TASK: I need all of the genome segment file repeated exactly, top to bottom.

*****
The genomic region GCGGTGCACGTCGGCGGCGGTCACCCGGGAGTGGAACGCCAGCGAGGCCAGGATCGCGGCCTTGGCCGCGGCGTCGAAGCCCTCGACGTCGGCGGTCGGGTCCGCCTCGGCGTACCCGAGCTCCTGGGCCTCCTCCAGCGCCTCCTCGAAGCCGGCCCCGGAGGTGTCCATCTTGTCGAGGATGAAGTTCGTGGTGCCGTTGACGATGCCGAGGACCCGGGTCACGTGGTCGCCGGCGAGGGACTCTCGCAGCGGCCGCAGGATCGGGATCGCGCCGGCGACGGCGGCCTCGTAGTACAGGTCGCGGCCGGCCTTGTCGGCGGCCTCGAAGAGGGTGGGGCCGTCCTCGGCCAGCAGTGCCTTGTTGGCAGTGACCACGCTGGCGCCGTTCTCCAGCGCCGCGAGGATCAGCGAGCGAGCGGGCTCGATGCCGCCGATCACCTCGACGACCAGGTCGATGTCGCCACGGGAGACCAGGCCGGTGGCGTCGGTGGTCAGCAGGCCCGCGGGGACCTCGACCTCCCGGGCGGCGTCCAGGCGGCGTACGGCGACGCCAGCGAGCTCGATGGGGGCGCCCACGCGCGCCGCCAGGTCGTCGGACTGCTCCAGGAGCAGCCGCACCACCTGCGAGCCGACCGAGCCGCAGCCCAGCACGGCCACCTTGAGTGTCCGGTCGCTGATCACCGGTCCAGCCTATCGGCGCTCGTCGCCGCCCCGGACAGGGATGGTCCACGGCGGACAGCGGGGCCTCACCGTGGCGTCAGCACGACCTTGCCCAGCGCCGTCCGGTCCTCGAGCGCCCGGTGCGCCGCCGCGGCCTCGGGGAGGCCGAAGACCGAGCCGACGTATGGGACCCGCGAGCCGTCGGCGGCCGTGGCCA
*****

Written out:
The genomic region GCGGTGCACGTCGGCGGCGGTCACCCGGGAGTGGAACGCCAGCGAGGCCAGGATCGCGGCCTTGGCCGCGGCGTCGAAGCCCTCGACGTCGGCGGTCGGGTCCGCCTCGGCGTACCCGAGCTCCTGGGCCTCCTCCAGCGCCTCCTCGAAGCCGGCCCCGGAGGTGTCCATCTTGTCGAGGATGAAGTTCGTGGTGCCGTTGACGATGCCGAGGACCCGGGTCACGTGGTCGCCGGCGAGGGACTCTCGCAGCGGCCGCAGGATCGGGATCGCGCCGGCGACGGCGGCCTCGTAGTACAGGTCGCGGCCGGCCTTGTCGGCGGCCTCGAAGAGGGTGGGGCCGTCCTCGGCCAGCAGTGCCTTGTTGGCAGTGACCACGCTGGCGCCGTTCTCCAGCGCCGCGAGGATCAGCGAGCGAGCGGGCTCGATGCCGCCGATCACCTCGACGACCAGGTCGATGTCGCCACGGGAGACCAGGCCGGTGGCGTCGGTGGTCAGCAGGCCCGCGGGGACCTCGACCTCCCGGGCGGCGTCCAGGCGGCGTACGGCGACGCCAGCGAGCTCGATGGGGGCGCCCACGCGCGCCGCCAGGTCGTCGGACTGCTCCAGGAGCAGCCGCACCACCTGCGAGCCGACCGAGCCGCAGCCCAGCACGGCCACCTTGAGTGTCCGGTCGCTGATCACCGGTCCAGCCTATCGGCGCTCGTCGCCGCCCCGGACAGGGATGGTCCACGGCGGACAGCGGGGCCTCACCGTGGCGTCAGCACGACCTTGCCCAGCGCCGTCCGGTCCTCGAGCGCCCGGTGCGCCGCCGCGGCCTCGGGGAGGCCGAAGACCGAGCCGACGTATGGGACCCGCGAGCCGTCGGCGGCCGTGGCCA